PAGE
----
Wine for Fairtrade Fortnight…Posted on: 02 March 2011 by Rhian Mainwaring
Pieter Rosenthal shares his take on the Fairtrade wine market and offers up his Fairtrade wine of the month
Monday 28th February 2011 marked the start of Fairtrade Fortnight so in the run up I felt it was a good reason to start checking out what the supermarkets are offering in the wine department.
We tend to look towards Fairtrade coffee, tea and chocolate and often perceive these to be better than their non-Fairtrade counterparts, and we are willing to pay a premium for them, but the Fairtrade movement goes much further than coffee and chocolates. With wine, the story seems to be a bit less clear. The perception seems to be of wine made by large cooperatives of varying quality but certainly not worth any premium. Or at least, that seemed to be the case in the past. Have things changed?
So let’s look at what Fairtrade is to the wine market. The advantages are pretty straightforward, the wines we see on our shelves are by and large from three countries, South Africa, Argentina and Chile. Fairtrade is about achieving fairness on a number of areas such as workers’ pay, working conditions, better prices and sustainability, not only environmentally but also in the pricing strategy, trade prices should never fall lower than market price for example. This addresses some of the issues of conventional trade, which can undermine the poorest producers. Fairtrade producers can work on various schemes, such as providing good quality living accommodation on farms, providing education to the workers’ children, shared ownership and even retirement homes for their workers.
When I started thinking about this column the idea was to taste as much wine from the Fairtrade ranges as possible, but it even surprised me how extensive this range has become. So for the purpose of this I only looked at what supermarkets are offering as part of their own labels. The Coop, always a bit of a front runner when it comes to Fairtrade, still has a very extensive range, with particularly strong offerings from Argentina and South Africa. Sainsbury’s was another retailer with a pretty good selection of Fairtrade wines under their own label, also particularly from South Africa. At Tesco I only found one white and one red wine in their own label range both of which were from Argentina and Asda didn’t have any. Although both supermarkets do offer Fairtrade wines from a variety of producers such as Stellar Organics, Fairhills and Six Hats though.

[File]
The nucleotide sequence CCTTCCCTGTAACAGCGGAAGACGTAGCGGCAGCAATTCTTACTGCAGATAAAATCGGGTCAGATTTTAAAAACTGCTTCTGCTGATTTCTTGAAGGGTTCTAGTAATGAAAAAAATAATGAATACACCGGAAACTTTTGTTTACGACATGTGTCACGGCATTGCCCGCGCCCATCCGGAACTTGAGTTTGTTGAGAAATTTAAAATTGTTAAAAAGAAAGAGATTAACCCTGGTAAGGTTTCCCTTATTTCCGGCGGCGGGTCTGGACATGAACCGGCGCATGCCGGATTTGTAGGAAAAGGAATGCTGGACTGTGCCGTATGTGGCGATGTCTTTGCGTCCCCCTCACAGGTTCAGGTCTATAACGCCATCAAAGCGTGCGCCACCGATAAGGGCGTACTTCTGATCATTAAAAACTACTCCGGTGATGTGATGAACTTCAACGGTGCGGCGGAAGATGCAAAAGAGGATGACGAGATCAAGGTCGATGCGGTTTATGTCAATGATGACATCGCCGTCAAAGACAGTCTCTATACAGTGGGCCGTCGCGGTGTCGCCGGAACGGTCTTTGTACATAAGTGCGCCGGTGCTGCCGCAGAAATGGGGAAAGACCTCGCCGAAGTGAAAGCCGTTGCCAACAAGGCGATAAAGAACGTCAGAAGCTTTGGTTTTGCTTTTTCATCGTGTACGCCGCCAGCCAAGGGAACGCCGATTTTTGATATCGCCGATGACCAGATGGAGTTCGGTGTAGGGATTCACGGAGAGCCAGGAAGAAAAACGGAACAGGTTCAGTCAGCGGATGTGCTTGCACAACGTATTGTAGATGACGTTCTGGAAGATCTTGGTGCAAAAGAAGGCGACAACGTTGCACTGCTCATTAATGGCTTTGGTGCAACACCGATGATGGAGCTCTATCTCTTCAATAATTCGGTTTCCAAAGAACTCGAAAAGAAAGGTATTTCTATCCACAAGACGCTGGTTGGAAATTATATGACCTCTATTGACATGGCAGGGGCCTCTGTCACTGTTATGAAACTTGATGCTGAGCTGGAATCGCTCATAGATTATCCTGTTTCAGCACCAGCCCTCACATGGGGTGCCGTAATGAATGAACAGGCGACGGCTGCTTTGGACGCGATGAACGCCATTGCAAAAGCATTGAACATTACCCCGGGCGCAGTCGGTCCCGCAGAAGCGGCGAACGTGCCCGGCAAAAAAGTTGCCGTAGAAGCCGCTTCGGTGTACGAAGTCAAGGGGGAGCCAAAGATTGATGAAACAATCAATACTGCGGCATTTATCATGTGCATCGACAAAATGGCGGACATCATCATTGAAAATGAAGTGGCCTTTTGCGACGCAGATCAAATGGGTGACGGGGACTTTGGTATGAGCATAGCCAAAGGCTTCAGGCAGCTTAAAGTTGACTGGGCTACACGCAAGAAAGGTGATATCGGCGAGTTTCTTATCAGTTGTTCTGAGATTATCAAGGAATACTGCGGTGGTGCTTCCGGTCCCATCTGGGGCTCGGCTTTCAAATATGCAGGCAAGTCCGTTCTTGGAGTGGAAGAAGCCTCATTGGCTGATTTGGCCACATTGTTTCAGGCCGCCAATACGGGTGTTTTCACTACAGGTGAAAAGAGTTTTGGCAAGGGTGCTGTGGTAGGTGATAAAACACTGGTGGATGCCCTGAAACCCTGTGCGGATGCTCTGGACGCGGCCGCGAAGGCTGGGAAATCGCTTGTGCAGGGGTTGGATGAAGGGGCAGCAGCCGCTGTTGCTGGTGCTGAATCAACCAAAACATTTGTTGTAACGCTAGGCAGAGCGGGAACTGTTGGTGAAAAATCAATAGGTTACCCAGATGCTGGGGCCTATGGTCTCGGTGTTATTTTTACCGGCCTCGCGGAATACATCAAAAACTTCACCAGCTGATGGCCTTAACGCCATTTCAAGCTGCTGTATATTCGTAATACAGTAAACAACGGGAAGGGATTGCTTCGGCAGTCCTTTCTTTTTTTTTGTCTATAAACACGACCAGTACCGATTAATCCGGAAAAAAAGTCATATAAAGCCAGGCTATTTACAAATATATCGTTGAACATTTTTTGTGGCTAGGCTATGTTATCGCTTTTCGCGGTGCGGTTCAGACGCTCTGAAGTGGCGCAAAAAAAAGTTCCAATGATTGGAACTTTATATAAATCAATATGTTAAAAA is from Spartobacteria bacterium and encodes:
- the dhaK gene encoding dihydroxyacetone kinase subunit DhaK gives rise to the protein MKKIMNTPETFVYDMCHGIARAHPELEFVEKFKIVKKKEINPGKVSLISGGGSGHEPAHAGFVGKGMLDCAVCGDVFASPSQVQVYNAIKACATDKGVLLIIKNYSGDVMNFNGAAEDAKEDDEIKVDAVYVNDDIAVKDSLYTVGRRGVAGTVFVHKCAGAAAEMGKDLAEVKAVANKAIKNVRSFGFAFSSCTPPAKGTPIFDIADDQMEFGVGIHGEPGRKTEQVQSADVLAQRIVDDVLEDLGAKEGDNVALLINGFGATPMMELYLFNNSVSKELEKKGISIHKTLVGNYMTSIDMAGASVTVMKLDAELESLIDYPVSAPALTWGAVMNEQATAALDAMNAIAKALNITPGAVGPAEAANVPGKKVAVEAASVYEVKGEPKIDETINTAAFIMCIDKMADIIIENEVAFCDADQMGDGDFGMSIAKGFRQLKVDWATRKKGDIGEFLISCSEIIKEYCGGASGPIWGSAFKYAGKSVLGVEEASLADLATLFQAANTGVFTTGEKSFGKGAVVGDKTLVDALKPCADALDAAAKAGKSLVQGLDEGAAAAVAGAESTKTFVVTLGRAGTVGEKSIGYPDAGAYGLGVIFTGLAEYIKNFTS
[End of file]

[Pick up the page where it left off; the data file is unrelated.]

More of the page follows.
Ultimately the proof is in the wine and having sampled a large selection, by and large I was quite impressed with the offering from the Coop. The wines are dependable, particularly those from Argentina. Sainsbury’s is the other supermarket offering a fairly extensive selection from South Africa with some more premium products in the ‘Taste The Difference’ range .It was a tough job having to pick just one but my money goes to a South African Chenin Blanc this month.
Sainsbury’s Taste The Difference Fairtrade Wild Valley Chenin Blanc 2010
Wellington, South Africa
Sainsbury’s - £7.99 (reduced to £5.99 until 22nd March)
New to Sainsbury’s list is this expressive Chenin Blanc produced by the Bosman Family Vineyards. A ripe, tropical nose showing pineapple and guava. Lovely and clean on the palate with zesty citrus fruit and fresh apples. Very refreshing and lively. At £5.99 this is a great value white with the same producer also behind the Cabernet Sauvignon in this range. It’s a couple of pounds more expensive but it is a good, expressive red wine.
By: Pieter Rosenthal for www.lovethatwine.co.uk
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